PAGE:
A year earlier, I had just turned 30 and got fired. How can you get fired from a company you started? Well, as Apple grew, we hired someone who I thought was very talented to run the company with me, and for the first year or so, things went well, but then our visions of the future began to diverge, and eventually, we had a falling out. When we did, our board of directors sided with him, and so at 30, I was out and very publicly out. What had been the focus of my entire adult life was gone and devastating.
I didn’t know what to do for a few months. I felt that I’d let the previous generation of entrepreneurs down, that I had dropped the baton as it passed to me. I met with David Packard and Bob Noyce and tried to apologize for screwing up so badly. I was a very public failure, and I even thought about running away from the valley, but something slowly began to dawn on me. I still loved what I did. The turn of events at Apple had not changed that one bit. I’d been rejected but still in love, so I decided to start over.
I didn’t see it then, but it turned out that getting fired from Apple was the best thing that could have ever happened to me. The heaviness of success was replaced by the lightness of being a beginner again, less sure about everything. It freed me to enter one of the most creative periods of my life. During the next five years, I started a company named Next, another company called Pixar, and fell in love with a fantastic woman who would become my wife.
Pixar went on to create the world’s first computer-animated feature film, Toy Story and is now the most successful animation studio in the world. In a remarkable turn of events, Apple bought Next, and I returned to Apple. The technology we developed at Next is at the heart of Apple’s current Renaissance, and Lorene and I have a wonderful family together. None of this would have happened if I hadn’t been fired from Apple. It was awful-tasting medicine, but the patient needed it.
Sometimes life’s going to hit you in the head with a brick. Stay faith. I’m convinced that the only thing that kept me going was that I loved what I did. You’ve got to find what you love, which is as accurate for work as it is for your lovers. Your work will fill a large part of your life, and the only way to be truly satisfied is to do what you believe is great work, and the only way to do great work is to love what you do. If you have not found it, keep looking and don’t settle.
As with all matters of the heart, you’ll know when you find it, and like any great relationship, it just gets better and better as the years roll on. So keep looking, don’t settle. My third story is about death. When I was 17, I read a quote that went something like this, if you live each day as if it was your last someday, you’ll most certainly be right.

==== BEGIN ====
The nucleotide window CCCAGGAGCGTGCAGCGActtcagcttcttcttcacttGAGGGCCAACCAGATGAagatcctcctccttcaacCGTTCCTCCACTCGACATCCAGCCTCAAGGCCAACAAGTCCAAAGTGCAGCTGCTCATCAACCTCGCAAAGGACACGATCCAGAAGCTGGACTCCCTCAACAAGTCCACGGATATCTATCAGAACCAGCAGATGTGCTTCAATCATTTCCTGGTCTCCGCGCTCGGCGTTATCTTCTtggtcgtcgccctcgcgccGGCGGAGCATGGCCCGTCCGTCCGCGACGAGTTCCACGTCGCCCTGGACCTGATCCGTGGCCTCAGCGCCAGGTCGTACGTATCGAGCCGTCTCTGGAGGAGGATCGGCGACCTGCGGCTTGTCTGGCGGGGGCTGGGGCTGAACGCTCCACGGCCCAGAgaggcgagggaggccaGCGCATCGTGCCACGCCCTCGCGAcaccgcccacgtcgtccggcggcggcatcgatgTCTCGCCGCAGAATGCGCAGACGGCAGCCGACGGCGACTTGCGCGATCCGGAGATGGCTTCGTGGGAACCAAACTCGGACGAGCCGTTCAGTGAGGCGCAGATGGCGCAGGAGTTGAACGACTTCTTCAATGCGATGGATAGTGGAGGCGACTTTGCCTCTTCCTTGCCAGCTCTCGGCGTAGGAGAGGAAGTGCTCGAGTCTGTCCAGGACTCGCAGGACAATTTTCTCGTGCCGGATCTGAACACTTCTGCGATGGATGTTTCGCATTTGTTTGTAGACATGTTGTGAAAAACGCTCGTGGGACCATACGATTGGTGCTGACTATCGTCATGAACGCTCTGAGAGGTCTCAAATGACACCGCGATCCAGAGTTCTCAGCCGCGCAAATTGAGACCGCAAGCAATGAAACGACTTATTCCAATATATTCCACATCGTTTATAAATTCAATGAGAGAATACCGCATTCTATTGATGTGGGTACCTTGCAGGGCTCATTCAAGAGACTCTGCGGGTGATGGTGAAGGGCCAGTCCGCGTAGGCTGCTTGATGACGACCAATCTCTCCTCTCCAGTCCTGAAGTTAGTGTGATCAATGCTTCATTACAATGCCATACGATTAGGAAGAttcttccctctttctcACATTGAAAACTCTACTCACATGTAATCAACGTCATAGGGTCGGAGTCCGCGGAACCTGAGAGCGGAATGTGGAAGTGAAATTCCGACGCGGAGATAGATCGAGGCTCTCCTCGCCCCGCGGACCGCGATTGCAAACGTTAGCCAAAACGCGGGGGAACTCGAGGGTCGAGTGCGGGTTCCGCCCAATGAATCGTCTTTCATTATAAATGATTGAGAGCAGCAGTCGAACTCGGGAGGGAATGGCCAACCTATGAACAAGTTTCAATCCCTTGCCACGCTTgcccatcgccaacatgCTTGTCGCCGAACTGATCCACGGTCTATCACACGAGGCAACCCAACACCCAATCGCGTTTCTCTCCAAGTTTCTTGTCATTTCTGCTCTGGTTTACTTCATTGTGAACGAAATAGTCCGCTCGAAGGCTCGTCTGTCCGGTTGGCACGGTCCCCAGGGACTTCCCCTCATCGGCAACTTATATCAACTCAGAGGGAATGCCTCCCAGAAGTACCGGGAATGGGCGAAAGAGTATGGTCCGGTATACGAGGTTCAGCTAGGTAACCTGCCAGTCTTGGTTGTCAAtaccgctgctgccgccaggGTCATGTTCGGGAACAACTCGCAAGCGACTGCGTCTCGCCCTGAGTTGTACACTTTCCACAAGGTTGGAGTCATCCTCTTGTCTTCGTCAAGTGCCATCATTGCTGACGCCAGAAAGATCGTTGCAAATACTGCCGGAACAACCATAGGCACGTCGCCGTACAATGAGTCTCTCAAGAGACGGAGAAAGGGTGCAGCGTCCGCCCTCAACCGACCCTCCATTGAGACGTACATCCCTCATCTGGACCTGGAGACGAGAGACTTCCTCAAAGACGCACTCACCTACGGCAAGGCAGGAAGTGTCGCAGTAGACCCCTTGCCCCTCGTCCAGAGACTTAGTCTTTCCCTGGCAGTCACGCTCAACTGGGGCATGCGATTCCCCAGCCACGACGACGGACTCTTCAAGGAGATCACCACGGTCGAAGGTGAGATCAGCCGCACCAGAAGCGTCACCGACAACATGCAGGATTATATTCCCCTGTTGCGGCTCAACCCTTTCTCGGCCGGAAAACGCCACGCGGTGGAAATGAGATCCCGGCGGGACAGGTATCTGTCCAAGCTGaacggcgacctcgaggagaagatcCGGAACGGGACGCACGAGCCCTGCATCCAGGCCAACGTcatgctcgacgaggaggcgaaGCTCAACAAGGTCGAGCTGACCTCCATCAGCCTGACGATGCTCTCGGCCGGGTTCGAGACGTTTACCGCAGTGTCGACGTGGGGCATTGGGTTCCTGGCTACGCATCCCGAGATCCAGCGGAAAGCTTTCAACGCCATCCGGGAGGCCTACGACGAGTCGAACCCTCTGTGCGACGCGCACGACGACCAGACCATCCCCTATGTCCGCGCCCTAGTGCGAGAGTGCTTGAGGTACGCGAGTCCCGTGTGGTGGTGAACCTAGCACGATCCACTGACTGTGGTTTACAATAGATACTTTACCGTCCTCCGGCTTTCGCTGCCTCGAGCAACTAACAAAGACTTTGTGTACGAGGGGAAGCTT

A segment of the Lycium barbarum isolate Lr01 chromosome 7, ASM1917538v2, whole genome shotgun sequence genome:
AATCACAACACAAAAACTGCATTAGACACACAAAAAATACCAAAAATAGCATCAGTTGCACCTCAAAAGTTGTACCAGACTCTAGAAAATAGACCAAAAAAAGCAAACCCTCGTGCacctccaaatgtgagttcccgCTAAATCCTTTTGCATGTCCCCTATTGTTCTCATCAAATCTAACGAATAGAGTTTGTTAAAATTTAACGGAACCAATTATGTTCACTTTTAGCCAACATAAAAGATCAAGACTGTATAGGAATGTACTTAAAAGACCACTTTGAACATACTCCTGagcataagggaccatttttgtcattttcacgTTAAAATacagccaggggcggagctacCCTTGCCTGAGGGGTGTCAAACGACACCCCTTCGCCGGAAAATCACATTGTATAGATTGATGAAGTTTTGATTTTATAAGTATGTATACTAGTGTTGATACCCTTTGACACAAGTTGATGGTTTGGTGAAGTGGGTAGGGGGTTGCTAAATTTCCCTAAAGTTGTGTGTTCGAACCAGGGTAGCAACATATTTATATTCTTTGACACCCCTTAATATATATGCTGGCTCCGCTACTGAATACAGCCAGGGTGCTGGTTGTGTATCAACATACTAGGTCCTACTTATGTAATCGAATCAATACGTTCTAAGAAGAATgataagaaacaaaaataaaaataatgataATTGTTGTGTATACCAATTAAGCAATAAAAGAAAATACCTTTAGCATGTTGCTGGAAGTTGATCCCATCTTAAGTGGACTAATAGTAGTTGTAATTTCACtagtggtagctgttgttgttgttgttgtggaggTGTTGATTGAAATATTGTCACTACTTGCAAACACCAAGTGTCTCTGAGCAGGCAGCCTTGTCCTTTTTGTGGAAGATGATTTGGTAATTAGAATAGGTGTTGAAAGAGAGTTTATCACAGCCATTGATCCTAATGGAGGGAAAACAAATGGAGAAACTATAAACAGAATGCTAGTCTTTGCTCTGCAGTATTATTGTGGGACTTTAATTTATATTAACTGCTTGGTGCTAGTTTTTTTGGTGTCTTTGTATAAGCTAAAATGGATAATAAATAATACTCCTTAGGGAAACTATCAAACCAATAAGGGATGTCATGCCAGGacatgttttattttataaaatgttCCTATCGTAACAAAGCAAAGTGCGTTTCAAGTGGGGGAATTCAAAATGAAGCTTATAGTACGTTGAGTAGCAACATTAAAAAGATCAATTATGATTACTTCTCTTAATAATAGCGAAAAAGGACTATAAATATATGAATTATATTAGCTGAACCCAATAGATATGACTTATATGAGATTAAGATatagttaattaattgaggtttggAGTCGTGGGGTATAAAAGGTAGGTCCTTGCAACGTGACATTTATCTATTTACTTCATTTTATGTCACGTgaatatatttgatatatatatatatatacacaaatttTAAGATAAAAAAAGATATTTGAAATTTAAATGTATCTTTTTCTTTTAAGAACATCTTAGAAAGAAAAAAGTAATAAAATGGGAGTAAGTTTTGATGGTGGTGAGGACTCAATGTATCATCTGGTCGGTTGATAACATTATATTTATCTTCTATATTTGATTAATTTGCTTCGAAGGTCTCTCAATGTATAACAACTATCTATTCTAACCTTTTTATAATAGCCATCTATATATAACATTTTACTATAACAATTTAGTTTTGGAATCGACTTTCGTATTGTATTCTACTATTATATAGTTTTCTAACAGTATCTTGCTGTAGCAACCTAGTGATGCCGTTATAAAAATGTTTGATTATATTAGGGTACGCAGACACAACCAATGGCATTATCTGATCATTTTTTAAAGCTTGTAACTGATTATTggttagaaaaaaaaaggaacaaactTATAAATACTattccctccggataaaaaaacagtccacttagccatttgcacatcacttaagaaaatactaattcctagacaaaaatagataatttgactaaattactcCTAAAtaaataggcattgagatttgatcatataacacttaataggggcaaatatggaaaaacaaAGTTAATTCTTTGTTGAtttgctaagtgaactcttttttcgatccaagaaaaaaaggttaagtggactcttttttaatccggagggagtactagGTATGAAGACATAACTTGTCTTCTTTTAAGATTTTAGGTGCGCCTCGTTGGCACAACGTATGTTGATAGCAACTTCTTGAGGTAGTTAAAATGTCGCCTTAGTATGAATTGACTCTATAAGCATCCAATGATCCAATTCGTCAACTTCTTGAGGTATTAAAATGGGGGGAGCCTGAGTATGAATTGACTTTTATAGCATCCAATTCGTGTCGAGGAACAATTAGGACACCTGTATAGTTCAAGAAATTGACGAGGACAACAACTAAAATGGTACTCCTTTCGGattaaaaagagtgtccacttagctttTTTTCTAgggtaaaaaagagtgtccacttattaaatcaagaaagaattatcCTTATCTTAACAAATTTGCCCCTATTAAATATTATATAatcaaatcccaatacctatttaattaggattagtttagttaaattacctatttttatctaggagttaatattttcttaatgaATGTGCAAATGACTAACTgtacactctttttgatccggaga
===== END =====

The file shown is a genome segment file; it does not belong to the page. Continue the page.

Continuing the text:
It made an impression on me, and since then, for the past 33 years, I’ve looked in the mirror every morning and asked myself if today were the last day of my life would I want to do what I am about to do today and whenever the answer has been no for too many days in a row, I know I need to change something.
Remembering that I’ll be dead soon is the most important tool I’ve ever encountered to help me make the big choices in life because almost everything, all external expectations, all pride, all fear of embarrassment or failure, these things fall away in the face of death leaving only what is truly important. Remembering that you will die is the best way to avoid the trap of thinking you have something to lose. You are already naked. There is no reason not to follow your heart. No one wants to die.
Even people who want to go to heaven don’t want to die to get there, yet death is the destination we all share. No one has ever escaped it, which is as it should be because death is likely the best invention of life. It’s life’s change agent. It clears out the old to make way for the new. Right now, the new is you, but someday, not too long from now, you will gradually become the old and be cleared away. Sorry to be so dramatic, but it’s pretty accurate. Your time is limited, so don’t waste it living someone else’s life.
Don’t be trapped by dogma which is living with the results of other people’s thinking. Don’t let the noise of different opinions drown out your inner voice; most importantly, dare to follow your heart and intuition. They somehow already know what you truly want to become. Everything else is secondary. Stay hungry, stay foolish.